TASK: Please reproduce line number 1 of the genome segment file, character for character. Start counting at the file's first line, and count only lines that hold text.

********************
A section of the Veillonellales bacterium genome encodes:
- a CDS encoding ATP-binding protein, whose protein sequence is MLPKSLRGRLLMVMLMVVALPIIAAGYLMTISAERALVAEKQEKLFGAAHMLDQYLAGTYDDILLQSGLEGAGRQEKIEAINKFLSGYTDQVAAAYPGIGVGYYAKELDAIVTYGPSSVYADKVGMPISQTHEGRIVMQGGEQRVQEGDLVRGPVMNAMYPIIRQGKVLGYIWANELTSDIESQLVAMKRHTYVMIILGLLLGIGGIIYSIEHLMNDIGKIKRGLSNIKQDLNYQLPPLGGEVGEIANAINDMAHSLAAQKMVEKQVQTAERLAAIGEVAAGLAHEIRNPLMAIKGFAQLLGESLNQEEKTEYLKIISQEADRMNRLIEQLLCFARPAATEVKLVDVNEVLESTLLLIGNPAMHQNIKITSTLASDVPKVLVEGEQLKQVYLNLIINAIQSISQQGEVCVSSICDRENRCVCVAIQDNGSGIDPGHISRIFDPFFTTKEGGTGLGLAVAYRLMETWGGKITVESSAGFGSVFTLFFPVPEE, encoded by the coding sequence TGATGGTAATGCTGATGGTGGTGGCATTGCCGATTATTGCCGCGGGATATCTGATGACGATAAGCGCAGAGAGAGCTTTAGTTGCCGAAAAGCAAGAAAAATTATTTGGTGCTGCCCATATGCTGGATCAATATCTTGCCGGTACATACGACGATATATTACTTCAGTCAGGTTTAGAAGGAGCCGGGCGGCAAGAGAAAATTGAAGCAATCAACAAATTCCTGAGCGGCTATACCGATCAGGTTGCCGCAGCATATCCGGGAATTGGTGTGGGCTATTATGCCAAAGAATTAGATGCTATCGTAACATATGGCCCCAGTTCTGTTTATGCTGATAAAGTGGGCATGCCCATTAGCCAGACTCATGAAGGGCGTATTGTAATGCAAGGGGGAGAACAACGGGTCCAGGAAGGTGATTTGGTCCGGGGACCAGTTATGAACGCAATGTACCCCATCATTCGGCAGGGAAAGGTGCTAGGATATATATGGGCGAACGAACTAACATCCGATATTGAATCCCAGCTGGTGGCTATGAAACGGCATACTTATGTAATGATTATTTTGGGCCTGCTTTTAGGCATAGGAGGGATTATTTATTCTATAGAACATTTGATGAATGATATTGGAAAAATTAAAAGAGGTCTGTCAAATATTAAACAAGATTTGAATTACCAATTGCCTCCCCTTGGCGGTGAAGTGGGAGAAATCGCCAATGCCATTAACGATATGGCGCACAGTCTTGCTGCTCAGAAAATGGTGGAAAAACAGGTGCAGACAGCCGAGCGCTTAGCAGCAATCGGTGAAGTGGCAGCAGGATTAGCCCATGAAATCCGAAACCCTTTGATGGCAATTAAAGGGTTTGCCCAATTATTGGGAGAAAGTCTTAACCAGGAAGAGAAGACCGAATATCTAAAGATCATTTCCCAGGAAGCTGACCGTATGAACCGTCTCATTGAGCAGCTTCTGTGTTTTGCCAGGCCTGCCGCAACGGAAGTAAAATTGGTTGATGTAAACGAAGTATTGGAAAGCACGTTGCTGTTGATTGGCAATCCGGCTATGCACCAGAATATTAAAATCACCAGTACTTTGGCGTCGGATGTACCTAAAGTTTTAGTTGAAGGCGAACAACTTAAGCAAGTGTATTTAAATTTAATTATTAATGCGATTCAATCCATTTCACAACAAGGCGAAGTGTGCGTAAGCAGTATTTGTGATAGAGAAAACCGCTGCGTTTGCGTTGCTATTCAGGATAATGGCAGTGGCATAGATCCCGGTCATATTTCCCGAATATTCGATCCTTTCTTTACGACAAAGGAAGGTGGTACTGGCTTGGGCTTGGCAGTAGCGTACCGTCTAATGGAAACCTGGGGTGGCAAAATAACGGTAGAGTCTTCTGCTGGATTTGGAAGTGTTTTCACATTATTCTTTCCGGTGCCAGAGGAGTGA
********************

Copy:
A section of the Veillonellales bacterium genome encodes: